Medicare will now cover therapy appointments that are made with licensed marriage and family counselors and licensed professional counselors.
Age isn’t a huge factor when it comes to experiencing mental health issues. It’s been well-documented that more young people than ever before are struggling with such problems, and getting those children the help they need should certainly be a top priority. But older Americans should not be forgotten along the way. Old age does not prevent someone from having mental health issues just because they’ve lived longer, and it’s been difficult for people in this demographic to get the help they need and deserve. Luckily, lawmakers are now recognizing that expanded coverage for older adults is needed.
Thanks to a recent change in Medicare coverage, it may now be easier for millions of people to get the assistance they need to overcome their struggles. Paying for professional help is often the main hurdle in the way of making an appointment and getting started with care, but if those appointments are at least partially covered by Medicare, the process will become more manageable for many.
The primary change that people with Medicare coverage should be aware of is that Medicare will now cover therapy appointments that are made with licensed marriage and family counselors and licensed professional counselors. This is a huge group of professionals that make up a large portion of all mental health providers in the country, but previously, the government funded insurance option wouldn’t cover sessions. With the ability to turn to these professionals, it will be much easier for older adults in need to get assistance.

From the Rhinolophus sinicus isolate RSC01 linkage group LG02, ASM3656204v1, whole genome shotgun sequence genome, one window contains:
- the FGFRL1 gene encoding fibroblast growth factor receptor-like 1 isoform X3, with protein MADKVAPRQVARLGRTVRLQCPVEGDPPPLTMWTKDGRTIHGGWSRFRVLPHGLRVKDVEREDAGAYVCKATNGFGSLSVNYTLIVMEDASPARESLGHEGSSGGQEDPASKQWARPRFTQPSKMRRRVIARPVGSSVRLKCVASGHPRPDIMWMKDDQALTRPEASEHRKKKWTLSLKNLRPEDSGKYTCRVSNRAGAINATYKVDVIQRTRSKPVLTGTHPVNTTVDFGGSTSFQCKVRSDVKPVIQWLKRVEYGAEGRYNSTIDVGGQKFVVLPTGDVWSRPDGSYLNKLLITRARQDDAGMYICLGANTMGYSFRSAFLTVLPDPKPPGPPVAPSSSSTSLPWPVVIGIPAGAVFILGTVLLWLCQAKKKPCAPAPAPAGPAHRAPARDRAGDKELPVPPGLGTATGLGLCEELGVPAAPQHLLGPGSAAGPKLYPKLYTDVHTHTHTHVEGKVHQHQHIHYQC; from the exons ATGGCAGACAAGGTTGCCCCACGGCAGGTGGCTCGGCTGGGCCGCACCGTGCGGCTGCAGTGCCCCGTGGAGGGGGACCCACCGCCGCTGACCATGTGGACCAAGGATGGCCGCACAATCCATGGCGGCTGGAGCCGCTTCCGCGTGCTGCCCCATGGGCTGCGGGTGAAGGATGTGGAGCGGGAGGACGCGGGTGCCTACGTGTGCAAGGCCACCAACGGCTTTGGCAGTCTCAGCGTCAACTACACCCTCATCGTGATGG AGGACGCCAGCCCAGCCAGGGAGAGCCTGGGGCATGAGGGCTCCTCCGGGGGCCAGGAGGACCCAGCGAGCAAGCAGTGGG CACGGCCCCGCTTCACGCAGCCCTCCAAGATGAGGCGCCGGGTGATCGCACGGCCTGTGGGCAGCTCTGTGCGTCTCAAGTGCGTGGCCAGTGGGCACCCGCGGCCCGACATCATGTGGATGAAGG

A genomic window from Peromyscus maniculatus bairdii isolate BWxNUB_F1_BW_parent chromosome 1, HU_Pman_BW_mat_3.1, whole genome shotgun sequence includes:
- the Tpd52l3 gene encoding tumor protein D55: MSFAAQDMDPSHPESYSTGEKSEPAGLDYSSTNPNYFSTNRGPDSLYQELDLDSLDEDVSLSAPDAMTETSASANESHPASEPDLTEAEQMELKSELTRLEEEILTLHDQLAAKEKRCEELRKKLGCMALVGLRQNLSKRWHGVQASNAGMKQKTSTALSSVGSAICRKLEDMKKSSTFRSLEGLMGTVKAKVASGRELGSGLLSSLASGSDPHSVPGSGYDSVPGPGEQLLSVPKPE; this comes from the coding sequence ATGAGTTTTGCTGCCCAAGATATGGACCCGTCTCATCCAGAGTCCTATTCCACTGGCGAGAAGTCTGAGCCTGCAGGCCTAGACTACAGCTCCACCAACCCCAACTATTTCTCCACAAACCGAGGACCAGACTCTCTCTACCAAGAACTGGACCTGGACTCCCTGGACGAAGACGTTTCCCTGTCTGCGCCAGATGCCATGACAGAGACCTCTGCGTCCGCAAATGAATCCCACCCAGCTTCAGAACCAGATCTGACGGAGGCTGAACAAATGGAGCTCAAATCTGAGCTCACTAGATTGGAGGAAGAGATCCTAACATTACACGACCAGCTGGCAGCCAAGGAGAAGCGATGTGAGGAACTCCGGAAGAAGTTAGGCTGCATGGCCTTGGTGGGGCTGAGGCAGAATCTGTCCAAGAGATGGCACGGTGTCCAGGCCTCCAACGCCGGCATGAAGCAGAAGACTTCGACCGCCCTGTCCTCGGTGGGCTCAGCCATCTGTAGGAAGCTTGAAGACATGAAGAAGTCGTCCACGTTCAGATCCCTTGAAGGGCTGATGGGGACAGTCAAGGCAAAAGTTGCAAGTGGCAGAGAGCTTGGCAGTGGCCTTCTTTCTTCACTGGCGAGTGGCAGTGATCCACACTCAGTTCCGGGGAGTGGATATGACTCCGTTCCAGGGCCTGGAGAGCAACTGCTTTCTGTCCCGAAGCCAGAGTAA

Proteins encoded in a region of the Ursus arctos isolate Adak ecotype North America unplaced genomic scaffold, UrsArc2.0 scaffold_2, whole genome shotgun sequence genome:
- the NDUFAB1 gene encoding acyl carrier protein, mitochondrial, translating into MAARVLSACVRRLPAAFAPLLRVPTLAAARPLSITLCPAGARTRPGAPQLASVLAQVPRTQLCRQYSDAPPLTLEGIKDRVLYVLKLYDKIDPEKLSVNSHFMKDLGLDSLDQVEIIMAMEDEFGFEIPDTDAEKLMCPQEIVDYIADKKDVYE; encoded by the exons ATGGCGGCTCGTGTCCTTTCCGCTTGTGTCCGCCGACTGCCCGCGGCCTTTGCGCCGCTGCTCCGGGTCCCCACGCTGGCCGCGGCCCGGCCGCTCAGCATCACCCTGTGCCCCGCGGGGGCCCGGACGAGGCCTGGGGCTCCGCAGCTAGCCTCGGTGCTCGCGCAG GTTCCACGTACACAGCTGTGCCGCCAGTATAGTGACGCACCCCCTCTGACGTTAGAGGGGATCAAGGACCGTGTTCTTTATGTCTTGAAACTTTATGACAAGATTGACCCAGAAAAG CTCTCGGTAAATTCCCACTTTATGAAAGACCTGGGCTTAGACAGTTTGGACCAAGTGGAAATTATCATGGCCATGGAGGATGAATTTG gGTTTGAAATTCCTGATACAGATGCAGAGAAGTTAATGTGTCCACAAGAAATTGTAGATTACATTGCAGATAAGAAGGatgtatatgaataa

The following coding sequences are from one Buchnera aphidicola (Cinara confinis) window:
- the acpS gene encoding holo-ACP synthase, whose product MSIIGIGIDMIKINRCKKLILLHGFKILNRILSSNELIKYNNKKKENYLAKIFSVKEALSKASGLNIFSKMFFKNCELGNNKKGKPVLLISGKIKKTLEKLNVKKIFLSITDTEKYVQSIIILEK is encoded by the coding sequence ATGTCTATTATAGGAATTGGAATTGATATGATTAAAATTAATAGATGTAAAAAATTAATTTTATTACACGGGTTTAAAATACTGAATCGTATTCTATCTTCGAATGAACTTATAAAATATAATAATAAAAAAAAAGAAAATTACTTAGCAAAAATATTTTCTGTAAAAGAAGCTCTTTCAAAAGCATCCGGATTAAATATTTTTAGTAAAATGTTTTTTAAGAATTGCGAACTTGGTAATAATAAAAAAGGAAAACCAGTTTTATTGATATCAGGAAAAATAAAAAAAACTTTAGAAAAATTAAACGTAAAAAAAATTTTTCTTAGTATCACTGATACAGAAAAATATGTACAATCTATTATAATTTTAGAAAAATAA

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This is important in part because many Americans live in areas where it’s hard to come by mental health care, in general. If they don’t have access to some of the professionals in their area, it becomes even harder to get an appointment that will be paid for by insurance, and they are more likely just to not get any care at all. It is mostly rural areas where the issue is felt acutely, so this change could be a big help. Also, since it’s in rural areas that people struggle to get the right care, advancements in telehealth to connect with a provider who isn’t in the same physical location can also be advantageous.
While expanding the coverage of Medicare should be a net positive overall, there are concerns about the low rates paid by Medicare to providers in various disciplines. If rates are too low for many professionals, they may decline to accept Medicare insurance as a form of payment, so the expanded coverage might not wind up being as beneficial as hoped or expected. Only time will tell how many of the now-eligible providers wind up agreeing to take Medicare as part of their operations.
As more and more older adults become aware of the expanded benefits that are now offered through Medicare, it seems inevitable that more of them will take advantage of the opportunity to see a counselor to discuss the struggles they are facing. That alone won’t alleviate the mental health crisis that continues to plague millions of Americans, but it’s certainly a step in the right direction.
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